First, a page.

The Australasian Society of Clinical and Experimental Pharmacologists and Toxicologists
Recommendations from the Australasian Society of Clinical and Experimental Pharmacologists and Toxicologists on polypharmacy and harm reduction in prescribing policy. ASCEPT is the professional and independent Society in Australia and New Zealand with expertise in the use and toxicity of medicines and chemicals. Established in 1966, ASCEPT is affiliated with the International Union of Basic and Clinical Pharmacology (IUPHAR) and the International Union of Toxicology (IUTOX).
Avoid using a higher or lower dose than is necessary for the patient to optimise the ‘benefit-to-risk’ ratio and achieve the patient’s therapeutic goals.
Therapeutic dosage should be adjusted to optimise the benefit-to-risk ratio of the treatment. Dosage should be no higher or lower than needed to achieve the patient’s therapeutic goals. As patients become more frail, potential harms usually increase and potential benefits usually decrease for a given dosage of pharmacological treatment. For example, carefully assessing the risk and benefits when initiating non-steroidal inflammatory drugs in elderly patients is important, because of the increased risk of stroke associated with NSAID therapy; and use of proton pump inhibitors in the elderly should be stepped down after an initial course of therapy. Related to this, high drug doses are not necessarily more effective than low doses. An example of this is the relationship between doses of a selective serotonin re-uptake inhibitor for patients with major depressive disorder and useful clinical improvements.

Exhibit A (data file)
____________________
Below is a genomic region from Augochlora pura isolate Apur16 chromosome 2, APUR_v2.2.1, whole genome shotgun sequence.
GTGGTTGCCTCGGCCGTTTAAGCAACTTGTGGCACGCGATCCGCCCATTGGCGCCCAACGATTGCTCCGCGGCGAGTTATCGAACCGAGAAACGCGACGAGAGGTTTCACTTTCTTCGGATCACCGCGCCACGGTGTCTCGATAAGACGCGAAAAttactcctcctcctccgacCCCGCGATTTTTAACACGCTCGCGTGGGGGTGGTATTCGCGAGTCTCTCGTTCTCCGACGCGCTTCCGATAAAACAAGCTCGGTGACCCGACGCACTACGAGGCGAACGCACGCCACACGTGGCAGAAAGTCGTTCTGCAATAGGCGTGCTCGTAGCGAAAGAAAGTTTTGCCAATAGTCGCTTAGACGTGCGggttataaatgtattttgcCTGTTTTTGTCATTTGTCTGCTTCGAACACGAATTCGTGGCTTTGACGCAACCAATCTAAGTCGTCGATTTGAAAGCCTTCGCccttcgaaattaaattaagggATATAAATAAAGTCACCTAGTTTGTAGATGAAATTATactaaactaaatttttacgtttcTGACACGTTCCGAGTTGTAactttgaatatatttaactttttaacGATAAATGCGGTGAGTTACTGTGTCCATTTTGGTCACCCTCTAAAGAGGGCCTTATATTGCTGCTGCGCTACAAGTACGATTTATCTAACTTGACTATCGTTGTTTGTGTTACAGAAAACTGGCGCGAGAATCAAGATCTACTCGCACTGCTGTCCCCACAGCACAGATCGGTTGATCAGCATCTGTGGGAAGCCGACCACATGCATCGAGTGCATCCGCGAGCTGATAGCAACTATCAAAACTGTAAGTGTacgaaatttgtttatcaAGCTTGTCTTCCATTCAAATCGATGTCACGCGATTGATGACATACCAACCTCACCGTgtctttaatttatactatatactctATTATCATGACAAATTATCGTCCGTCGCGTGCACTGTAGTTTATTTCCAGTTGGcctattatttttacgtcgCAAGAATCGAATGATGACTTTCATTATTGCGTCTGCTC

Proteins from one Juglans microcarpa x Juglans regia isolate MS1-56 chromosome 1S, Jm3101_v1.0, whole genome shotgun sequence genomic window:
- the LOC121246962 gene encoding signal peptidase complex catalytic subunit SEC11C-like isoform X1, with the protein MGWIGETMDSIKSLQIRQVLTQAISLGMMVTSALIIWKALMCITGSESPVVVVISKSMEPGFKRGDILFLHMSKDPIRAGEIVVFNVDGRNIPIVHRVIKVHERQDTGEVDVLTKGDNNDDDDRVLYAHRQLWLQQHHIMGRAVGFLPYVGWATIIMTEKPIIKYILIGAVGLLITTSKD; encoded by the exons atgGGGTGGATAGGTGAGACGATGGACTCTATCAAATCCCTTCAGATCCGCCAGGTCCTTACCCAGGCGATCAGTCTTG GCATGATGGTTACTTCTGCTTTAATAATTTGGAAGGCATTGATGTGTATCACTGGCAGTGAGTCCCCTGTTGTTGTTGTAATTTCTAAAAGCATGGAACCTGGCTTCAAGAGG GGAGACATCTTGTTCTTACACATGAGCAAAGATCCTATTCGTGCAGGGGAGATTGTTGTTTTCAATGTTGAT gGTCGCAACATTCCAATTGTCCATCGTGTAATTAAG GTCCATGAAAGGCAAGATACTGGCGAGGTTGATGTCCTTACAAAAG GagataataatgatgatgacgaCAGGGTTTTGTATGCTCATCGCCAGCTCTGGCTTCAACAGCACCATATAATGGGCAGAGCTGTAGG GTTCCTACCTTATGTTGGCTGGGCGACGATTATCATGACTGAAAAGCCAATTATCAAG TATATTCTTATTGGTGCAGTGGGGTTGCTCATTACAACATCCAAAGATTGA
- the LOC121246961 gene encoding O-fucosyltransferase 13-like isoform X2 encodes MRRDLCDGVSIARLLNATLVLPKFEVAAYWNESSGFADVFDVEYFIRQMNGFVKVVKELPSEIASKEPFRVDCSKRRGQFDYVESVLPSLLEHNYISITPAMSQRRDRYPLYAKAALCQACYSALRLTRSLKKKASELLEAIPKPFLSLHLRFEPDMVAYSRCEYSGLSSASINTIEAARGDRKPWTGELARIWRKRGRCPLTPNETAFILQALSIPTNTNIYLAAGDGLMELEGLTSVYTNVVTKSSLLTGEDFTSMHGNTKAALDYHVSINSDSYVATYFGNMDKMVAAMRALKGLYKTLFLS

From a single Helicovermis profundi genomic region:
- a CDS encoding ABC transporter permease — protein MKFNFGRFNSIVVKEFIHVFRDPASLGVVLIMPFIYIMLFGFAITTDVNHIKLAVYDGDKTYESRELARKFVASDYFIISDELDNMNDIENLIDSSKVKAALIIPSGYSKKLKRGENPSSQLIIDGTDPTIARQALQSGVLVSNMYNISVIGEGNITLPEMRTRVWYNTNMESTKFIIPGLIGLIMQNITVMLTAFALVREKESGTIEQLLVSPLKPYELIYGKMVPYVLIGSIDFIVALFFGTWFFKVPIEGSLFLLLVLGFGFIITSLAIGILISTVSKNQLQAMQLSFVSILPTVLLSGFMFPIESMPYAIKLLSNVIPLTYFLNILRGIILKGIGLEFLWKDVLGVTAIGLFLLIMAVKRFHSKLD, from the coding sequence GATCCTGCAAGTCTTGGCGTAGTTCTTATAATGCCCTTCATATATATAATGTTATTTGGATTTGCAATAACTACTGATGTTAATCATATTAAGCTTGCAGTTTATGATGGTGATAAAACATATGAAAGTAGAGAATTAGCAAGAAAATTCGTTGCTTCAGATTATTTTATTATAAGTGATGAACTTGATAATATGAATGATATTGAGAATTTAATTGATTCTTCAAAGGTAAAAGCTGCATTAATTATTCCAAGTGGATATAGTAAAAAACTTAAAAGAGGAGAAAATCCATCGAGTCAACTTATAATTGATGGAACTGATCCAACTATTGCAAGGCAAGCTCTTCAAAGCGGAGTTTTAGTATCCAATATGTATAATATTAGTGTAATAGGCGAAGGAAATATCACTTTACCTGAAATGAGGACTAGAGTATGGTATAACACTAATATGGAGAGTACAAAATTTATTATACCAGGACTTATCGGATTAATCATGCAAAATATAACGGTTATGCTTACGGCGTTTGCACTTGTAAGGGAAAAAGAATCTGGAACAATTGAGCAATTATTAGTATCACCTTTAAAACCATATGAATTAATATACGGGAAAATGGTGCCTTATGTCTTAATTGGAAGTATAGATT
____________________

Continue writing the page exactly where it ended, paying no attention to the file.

- Caughey GE, Roughead EE, Pratt N, et al. Stroke risk and NSAIDs: an Australian population-based study. Med J Aust 2011;195(9):525-9.
- Dimmitt SB, Stampfer HG. Low drug doses may improve outcomes in chronic disease. Med J Aust 2009;191(9):511-3.
- Raghunath AS, O'Morain C, McLoughlin RC. Review article: the long-term use of proton-pump inhibitors. Aliment Pharmacol Ther 2005;22:55–63.
A working party of members of the Australasian Society of Clinical and Experimental Pharmacologists and Toxicologists (ASCEPT) was established to propose an initial list of recommendations. ASCEPT’s membership was then invited to participate in an online survey to comment on the appropriateness of the proposed recommendations and suggest additional items for consideration.
Based on the survey responses, six recommendations were shortlisted. Following an evidence review the top 5 list items were selected. The final list was signed off by the ASCEPT President in April 2016.
- 1 Recognise and stop the prescribing cascade.
- 2 Reduce the use of medicines when there is a safer or more effective non-pharmacological management strategy.
- 3 Avoid using a higher or lower dose than is necessary for the patient to optimise the ‘benefit-to-risk’ ratio and achieve the patient’s therapeutic goals.
- 4 Stop medicines when no further benefit will be achieved or the potential harms outweigh the potential benefits for the individual patient.
- 5 Reduce use of multiple concurrent therapeutics (hyper-polypharmacy).